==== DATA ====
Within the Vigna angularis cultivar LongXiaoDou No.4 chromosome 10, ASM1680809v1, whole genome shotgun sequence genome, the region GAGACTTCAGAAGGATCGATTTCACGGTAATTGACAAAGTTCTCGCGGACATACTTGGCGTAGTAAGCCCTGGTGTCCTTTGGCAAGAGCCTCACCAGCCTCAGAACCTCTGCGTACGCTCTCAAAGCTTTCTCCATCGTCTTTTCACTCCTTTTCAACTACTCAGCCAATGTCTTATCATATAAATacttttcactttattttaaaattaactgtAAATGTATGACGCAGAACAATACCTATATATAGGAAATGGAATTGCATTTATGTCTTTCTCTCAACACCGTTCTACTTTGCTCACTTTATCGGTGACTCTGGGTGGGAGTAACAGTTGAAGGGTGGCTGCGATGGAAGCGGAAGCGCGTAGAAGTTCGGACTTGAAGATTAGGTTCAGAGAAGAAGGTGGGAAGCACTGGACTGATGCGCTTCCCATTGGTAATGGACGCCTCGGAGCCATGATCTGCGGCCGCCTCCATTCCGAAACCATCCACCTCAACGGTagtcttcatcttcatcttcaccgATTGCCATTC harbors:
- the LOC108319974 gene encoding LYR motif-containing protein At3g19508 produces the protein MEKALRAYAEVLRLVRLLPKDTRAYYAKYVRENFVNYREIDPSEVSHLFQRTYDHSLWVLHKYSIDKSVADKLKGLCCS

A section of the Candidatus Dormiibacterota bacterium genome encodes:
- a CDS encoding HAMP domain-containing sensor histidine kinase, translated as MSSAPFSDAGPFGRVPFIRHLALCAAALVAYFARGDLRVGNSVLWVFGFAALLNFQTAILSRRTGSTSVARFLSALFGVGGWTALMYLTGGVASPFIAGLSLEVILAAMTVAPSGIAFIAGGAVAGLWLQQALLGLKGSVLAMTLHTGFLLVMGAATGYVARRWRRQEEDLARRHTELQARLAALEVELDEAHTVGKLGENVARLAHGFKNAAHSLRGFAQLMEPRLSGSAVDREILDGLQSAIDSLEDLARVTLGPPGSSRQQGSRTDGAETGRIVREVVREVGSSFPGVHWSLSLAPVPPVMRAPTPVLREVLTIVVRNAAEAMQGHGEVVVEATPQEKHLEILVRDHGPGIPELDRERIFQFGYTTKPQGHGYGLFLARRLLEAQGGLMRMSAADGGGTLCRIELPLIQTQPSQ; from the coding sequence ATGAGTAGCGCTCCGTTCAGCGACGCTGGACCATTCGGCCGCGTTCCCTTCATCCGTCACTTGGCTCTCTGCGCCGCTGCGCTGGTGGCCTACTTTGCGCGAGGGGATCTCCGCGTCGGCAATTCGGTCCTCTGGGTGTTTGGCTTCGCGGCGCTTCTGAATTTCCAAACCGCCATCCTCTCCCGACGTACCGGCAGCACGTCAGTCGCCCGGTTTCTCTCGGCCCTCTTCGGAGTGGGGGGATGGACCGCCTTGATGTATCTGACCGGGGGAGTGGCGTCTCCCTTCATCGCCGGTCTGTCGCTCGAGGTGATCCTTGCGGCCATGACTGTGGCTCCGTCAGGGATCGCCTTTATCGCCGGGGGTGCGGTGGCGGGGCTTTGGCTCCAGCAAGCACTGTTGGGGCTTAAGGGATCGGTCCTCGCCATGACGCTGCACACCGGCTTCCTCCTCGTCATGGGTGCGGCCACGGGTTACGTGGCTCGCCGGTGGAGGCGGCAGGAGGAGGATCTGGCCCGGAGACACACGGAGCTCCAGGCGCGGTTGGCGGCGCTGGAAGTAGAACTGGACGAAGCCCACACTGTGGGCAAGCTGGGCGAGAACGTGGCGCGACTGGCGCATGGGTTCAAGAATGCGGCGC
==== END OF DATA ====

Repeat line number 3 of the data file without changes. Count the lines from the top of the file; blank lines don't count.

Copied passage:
A section of the Candidatus Dormiibacterota bacterium genome encodes: